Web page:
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many perils, having with difficulty made my escape from Hamburgh to where I imagined myself secure, but the Danish authorities caused me to be arrested and thrown into prison, where I remained several days, closely confined.We have an account here of a great victory having been obtained over Victor's corps near Berlin, by the combined Swedes and Prussians: it was nearly annihilated. Buonaparte had dispatched it to take possession of Berlin. We hear also that General Tettenborn, with the Hanseatic Legion and the Cossacks, has gained a signal advantage over the enemy near Bergedorff.Hamburgh was betrayed by the Danes after repeated promises of protection-they sent over their boats to carry the French army over the Elbe. The Russians, Swedes, and Prussians having left it, it was obliged to surrender or the 31st-but it was expected to be free again in a few days. A battle with the Danes was also expected this week.In revenge of Count Bernstorff's return, the Danish Authorities ordered all travellers coming from England to be made prisoners.- I enclose you a very interesting document, the Proclamation of M. Von Hesse, General of the Hamburgh Militia.' We give the above letter as we received it from a Gentleman with whom we are acquainted. We trust the intelligence will be confirm-solve you from the duties you have assumed, ed. In his dispatch, dated on the evening I have only to require of you to reserve for of the 18th ult. Buonaparté said that Vic- other times a lively feeling of hatred totor, Sebastiani, and Regnier were march- wards the despotism which again threatens ing upon Berlin.In a subsequent dis-our desolated city, and to remove your perpatch, dated on the 23d, we find that sons to the most suitable places to await Victor and Regnier were in the late great the moment, now at no great distance, battles ; but no mention is made of Sebas- which shall destroy the delusion of tyranny, tiani. If the report, therefore, be correct, that the citizens of Hamburgh may be the it must have been his corps that has been first to rouse, and return with honour to defeated. their restored country. VON HESSE."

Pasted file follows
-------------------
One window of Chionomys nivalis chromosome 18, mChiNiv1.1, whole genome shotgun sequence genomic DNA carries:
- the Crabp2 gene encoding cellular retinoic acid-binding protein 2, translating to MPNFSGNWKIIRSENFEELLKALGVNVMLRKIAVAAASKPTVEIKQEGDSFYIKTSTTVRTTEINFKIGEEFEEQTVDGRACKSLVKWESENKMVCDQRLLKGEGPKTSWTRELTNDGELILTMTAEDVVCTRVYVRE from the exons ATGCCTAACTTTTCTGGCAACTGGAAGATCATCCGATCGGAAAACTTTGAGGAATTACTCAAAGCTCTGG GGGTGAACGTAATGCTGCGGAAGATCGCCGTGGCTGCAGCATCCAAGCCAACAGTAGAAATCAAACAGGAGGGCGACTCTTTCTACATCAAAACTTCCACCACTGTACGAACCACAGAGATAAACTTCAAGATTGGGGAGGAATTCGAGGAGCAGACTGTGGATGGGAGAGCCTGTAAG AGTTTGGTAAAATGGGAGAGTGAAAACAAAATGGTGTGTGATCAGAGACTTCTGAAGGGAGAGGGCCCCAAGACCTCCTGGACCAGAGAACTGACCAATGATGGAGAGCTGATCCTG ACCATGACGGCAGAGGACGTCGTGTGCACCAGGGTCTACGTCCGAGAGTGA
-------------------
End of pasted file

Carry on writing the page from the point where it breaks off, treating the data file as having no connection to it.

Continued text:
continued to advance, and at length after having obtained possession of Wilhelmsburgh, was enabled at any moment to take the city by assault, we may attribute it to the active co-operation of our fellow-citizens that the troops of His Majesty the Emperor of Russia did not give way to superior force.The event of the war now calls the Russian army to more decisive successes. A dark concatenation of impenetrable misunderstandings compels the sons of the North, who were destined to our assistance, to witness our fate, if not with indifference, at least without doing any thing to avert it. -Thus is the city of Hamburgh surrounded by enemies thrown back upon her own efforts. Called upon by the request of my fellow-citizens, and by the determination of the Senate, I stand at the head of the Burgher guard. I quitted the repose of my former life, because I thought to be of use in a moment of desponding hope to a city in whose happiness my own was so closely interwoven. Had I followed the dictates of personal feeling, I should have preferred death with my brethren to return to this embittered repose.- But with the faint dawn which still opens to the future, I dare not wantonly expose the lives of those invaluable men who are intrusted to my care. While, therefore, with the deepest emotion, I ab

Last Order of the Day of the Hamburgh
Burgher Guard.

Extract of another Leller from Heligoland, dated June 5. "When two months ago the fairest "A respectable merchant who arrived prospects led us to the greatest exertions, here this morning from Hamburgh, asit appeared the period for relieving the in-companied by a merchant of that city, habitants of Hamburgh from an irresistible states, that they left Hamburgh on Wedtyranny.Almost without arms and un-nesday morning; there were then 5,000 prepared, they offered to the cities of Ger- French troops in the town, under the commany the most noble example of unwearied mand of Marshal Davoust and Gen. Vanperseverance in the severest duty, of the damme, that these troops were mostly most determined courage in the defence of wretched looking soldiers, consisting of